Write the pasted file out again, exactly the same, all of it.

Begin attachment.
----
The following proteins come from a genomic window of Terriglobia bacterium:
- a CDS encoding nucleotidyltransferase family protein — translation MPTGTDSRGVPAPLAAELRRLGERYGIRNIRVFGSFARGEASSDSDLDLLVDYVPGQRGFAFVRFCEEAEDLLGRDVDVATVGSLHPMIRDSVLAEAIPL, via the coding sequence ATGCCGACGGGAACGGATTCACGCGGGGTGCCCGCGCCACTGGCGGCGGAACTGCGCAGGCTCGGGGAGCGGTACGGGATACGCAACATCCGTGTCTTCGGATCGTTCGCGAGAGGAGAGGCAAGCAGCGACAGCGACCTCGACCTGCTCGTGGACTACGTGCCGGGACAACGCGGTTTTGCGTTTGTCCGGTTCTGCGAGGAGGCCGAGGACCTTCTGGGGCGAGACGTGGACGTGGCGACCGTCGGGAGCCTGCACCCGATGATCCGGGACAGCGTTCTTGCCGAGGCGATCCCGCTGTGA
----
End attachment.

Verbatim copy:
The following proteins come from a genomic window of Terriglobia bacterium:
- a CDS encoding nucleotidyltransferase family protein — translation MPTGTDSRGVPAPLAAELRRLGERYGIRNIRVFGSFARGEASSDSDLDLLVDYVPGQRGFAFVRFCEEAEDLLGRDVDVATVGSLHPMIRDSVLAEAIPL, via the coding sequence ATGCCGACGGGAACGGATTCACGCGGGGTGCCCGCGCCACTGGCGGCGGAACTGCGCAGGCTCGGGGAGCGGTACGGGATACGCAACATCCGTGTCTTCGGATCGTTCGCGAGAGGAGAGGCAAGCAGCGACAGCGACCTCGACCTGCTCGTGGACTACGTGCCGGGACAACGCGGTTTTGCGTTTGTCCGGTTCTGCGAGGAGGCCGAGGACCTTCTGGGGCGAGACGTGGACGTGGCGACCGTCGGGAGCCTGCACCCGATGATCCGGGACAGCGTTCTTGCCGAGGCGATCCCGCTGTGA